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The Lakeland Times | Minocqua, Wisc.

Jim Tait 02/01-02/28/17

home : letters : letters
January 19, 2018

1/12/2018 7:27:00 AM
Childhood poverty in Wisconsin

To the Editor:

Senator Orrin Hatch had this to say in December about the Children's Health Insurance Program (which he helped to create): "The reason CHIP's having trouble is that we don't have money anymore." Senator Hatch voted for the tax bill that gives 83 percent of the tax cuts to the top 1 percent of Americans. Middle class taxpayers will see minimal tax relief for seven years. After 2025, taxes for the middle class will rise. Congressman Duffy also voted for this obscene bill.

The stop gap funding for CHIP which was passed Dec. 21 will fund the program through March.

The Children's Health Insurance Program covered 8.9 million children last year. Members of Congress have refused to appropriate the $75 billion that is needed to reauthorize CHIP for another five years. Why is it OK to hurt children and their families while leaving them in limbo?

Meanwhile, members of Congress and their families are covered by a Gold-level policy under the Affordable Care Act. Members of Congress receive federal subsidies that cover seventy-two percent of the cost of the premiums. Those "federal subsidies" are paid for by the taxpayers. Free or low cost care is also available through the Office of the Attending Physician.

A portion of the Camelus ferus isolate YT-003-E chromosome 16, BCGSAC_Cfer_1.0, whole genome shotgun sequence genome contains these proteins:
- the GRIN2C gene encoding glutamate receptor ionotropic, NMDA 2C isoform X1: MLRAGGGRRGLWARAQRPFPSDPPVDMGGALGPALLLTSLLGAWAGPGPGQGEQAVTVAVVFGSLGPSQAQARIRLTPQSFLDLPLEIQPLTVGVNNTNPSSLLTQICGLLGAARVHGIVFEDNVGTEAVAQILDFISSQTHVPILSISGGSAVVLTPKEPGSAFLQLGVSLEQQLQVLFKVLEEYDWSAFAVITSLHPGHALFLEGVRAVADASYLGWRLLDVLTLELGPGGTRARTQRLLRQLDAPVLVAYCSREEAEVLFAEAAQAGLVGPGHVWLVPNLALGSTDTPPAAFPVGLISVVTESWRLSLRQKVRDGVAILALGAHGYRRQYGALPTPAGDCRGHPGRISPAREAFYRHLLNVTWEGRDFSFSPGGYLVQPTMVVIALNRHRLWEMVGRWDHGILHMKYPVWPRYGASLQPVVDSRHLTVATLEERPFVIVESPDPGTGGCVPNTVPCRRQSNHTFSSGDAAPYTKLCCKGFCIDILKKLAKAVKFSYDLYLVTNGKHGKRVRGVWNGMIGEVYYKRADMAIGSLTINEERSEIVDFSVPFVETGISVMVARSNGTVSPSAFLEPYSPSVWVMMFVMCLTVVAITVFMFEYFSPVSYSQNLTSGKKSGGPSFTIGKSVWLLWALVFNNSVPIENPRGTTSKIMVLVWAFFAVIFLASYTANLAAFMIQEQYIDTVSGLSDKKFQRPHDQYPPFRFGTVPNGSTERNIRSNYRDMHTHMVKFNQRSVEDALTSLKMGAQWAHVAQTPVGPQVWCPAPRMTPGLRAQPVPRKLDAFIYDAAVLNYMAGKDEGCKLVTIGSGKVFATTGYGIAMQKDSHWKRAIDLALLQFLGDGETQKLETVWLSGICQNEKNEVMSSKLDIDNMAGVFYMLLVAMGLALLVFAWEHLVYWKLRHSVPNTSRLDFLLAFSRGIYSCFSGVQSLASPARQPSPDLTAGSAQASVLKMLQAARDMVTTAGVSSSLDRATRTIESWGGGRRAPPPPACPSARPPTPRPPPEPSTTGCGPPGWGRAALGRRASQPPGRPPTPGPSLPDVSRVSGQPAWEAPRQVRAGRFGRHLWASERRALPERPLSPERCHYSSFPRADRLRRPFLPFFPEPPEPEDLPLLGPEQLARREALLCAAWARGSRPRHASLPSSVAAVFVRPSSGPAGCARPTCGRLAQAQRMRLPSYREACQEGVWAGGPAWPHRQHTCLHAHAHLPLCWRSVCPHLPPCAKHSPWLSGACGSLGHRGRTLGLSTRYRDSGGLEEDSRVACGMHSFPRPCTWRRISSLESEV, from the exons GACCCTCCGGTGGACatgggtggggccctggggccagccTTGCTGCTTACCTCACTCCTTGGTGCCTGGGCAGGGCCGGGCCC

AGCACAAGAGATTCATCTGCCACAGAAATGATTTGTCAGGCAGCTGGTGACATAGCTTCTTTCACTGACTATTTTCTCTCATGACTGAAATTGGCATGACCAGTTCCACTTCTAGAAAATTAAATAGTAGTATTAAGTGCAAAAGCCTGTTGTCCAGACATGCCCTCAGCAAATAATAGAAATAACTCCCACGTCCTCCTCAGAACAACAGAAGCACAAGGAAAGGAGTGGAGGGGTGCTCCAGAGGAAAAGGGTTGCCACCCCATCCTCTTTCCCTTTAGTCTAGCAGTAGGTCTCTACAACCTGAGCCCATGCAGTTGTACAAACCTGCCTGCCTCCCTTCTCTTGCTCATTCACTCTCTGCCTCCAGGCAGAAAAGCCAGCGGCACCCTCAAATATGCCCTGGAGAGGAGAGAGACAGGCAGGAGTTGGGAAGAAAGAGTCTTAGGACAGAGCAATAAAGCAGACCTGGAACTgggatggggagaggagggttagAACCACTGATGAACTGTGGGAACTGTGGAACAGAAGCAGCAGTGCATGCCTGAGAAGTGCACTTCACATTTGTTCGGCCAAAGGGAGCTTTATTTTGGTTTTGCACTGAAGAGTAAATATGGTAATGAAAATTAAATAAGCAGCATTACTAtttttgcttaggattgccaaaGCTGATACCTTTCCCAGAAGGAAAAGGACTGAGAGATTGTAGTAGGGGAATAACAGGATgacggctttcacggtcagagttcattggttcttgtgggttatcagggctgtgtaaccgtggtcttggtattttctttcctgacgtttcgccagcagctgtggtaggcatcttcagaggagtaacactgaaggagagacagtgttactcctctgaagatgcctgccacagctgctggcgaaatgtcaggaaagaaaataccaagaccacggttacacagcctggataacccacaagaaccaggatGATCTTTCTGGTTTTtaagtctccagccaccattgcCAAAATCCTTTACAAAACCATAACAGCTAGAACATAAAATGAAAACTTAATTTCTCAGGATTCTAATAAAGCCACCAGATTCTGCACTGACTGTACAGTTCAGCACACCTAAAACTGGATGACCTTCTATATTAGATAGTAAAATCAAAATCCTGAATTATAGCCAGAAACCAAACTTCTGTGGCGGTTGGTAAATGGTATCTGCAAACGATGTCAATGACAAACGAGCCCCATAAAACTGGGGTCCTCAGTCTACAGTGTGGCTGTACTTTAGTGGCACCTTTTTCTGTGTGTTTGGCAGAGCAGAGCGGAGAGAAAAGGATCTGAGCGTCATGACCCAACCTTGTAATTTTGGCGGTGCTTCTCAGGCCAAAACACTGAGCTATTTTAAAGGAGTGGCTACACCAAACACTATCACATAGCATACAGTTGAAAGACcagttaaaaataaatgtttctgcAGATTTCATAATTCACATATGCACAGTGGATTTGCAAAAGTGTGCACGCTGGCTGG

Childhood poverty in Wisconsin had risen from 14.6 percent (2005-2009) to 18.5 percent in 2014 - the highest rate since 1984. (It is difficult to find more current statistics.) Poverty impacted the lives of 239,000 children in Wisconsin with nearly one in five children living in poverty. Only 10 other states saw a faster increase in childhood poverty.

Sawyer County where Congressman Duffy lived during his youth and now represents was tied with Milwaukee County for the second highest rate for children living in poverty. The rate went up from 26.4 percent to 33 percent.

When will Congress fully fund the Children's Health Insurance Program? Will the funding be equal to or more than the $15 billion spent in 2016 to keep children healthy?

Insuring children in low income households is a moral issue while giving tax breaks to the wealthiest Americans is indecent and immoral.

Joyce Luedke


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